Ok, before getting into the solution, lets understand the
When you search for http://stackoverflow.com, what happens is you're sending a request from the
client(your browser) to the StackOverflow(SO)
server. The client and server communicate through
HTTP protocol and if the user's requesting for something that the server knows, it serves(sends) the response(html, css, js files). The browser knows how to display the html content received from the server. Every browser has its own stylesheet(
user-agent-stylesheet) and it also applies the styles in the css files linked in the html page sent back from the server. Note that this all happens synchronously and while the
server is processing the client's request, the browser tab is
inactive as its waiting for the server's response. The same process happens when you click on a link. It creates a new request to the server.
The response from the server can be
XML etc. As you might have noticed, the
synchronous communication is not something we always want.
If we make a new
synchronous request, the browser fetches
image files all over again(lets not get into caching). And we don't want to update the whole page for every request.
Often, only parts of the page are updated after a request and it provides a good user experience.
A typical AJAX request goes like this. You make a request to the server but this time asynchronously and the server responds with
XML rather than
XML document updates the part of the page. Eventhough its called AJAX, now-a-days, JSON is used for exchanging information across services.
So, to make a AJAX request, we need a link which when clicked sends a
XMLHttpRequest(asynchronous request) and the server should respond with
XML or and then the script should parse the response and update the
DOM(Document Object Model). Making an AJAX request in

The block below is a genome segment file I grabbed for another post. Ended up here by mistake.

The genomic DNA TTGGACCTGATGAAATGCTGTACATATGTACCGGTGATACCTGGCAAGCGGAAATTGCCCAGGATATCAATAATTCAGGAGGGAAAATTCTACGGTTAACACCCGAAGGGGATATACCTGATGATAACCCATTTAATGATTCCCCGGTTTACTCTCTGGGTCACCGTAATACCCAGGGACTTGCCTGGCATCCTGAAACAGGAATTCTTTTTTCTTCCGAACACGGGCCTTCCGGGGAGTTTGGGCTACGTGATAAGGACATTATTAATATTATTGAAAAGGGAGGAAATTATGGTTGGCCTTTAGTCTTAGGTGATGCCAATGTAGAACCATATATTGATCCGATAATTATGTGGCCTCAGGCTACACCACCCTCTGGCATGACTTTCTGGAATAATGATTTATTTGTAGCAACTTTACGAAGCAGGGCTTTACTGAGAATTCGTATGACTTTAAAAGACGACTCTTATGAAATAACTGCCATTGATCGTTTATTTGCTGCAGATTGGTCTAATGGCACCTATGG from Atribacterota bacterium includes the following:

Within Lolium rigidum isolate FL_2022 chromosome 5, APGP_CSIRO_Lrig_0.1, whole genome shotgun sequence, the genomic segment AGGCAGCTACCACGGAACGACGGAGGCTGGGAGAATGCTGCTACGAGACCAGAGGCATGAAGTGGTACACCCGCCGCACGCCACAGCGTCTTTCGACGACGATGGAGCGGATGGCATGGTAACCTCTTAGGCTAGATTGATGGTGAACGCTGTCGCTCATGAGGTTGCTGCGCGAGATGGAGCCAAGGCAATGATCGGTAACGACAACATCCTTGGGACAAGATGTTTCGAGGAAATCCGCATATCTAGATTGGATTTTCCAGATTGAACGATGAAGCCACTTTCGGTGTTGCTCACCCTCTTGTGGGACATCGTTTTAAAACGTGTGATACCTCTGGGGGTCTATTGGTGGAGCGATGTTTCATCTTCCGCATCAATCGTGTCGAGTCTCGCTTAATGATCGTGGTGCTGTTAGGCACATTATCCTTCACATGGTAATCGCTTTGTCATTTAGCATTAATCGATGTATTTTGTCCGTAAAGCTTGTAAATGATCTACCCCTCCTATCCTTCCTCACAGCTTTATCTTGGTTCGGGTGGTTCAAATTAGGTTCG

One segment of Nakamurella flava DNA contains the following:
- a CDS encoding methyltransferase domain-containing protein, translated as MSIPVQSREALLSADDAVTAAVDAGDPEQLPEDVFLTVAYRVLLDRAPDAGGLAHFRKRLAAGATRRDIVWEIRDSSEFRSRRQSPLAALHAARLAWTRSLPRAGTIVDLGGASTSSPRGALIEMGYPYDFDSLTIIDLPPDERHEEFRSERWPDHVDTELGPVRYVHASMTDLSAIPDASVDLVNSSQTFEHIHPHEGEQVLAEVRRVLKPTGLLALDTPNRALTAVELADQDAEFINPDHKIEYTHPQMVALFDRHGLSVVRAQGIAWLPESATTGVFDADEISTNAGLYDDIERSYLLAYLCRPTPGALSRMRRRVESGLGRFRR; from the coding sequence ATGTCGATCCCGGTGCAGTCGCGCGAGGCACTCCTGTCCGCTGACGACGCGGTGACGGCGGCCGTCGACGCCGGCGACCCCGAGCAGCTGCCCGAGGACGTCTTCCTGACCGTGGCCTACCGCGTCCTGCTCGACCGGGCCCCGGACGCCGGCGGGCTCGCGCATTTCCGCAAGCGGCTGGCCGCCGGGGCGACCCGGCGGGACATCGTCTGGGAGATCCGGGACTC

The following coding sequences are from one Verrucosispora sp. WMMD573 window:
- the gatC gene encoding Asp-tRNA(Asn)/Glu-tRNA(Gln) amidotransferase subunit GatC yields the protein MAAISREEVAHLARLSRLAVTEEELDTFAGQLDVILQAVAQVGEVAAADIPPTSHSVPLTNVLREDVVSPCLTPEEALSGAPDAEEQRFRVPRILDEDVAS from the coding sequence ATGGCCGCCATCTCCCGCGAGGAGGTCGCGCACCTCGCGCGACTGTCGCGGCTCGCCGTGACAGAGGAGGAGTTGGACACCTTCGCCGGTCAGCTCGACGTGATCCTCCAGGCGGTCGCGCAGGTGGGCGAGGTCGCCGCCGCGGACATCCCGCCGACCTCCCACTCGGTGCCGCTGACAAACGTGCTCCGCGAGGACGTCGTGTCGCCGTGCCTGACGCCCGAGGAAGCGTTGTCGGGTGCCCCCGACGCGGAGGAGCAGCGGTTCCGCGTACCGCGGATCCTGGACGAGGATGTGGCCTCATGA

ajax method to issue an AJAX request(less lines of code). See http://api.jquery.com/jquery.ajax/ for more information.
rails, its even easier. We can make an AJAX request using
To make a link send an AJAX request, you need to set
remote: truein the
link_to helper. This adds a
data-remote=truein the generated HTML.
For example the following erb
<%= link_to "All books", books_path, remote: true %>
generates the html
<a data-remote="true" href="/books">All books</a>
Ok. Now we're all set to make an
AJAX request. Modify your code as
<div style="margin-top:50px;" class="wrapper">
<div class="optionscontainer btn-group btn-group-justified">
<%= link_to posts_path, class:"options btn btn-primary", remote: true do %>
<i class="fa fa-book optionseach" aria-hidden="true"></i>All posts
<% end %>
<%= link_to stories_path, class:"options btn btn-primary", remote: true do %>
<i class="fa fa-rss optionseach" aria-hidden="true"></i>All stories
<% end %>
<%= link_to books_path, class:"options btn btn-primary", remote: true do %>
<i class="fa fa-users optionseach" aria-hidden="true"></i>All books
<% end %>
<!-- The content goes here -->
I assume you have the controllers, models and views setup. Also Execute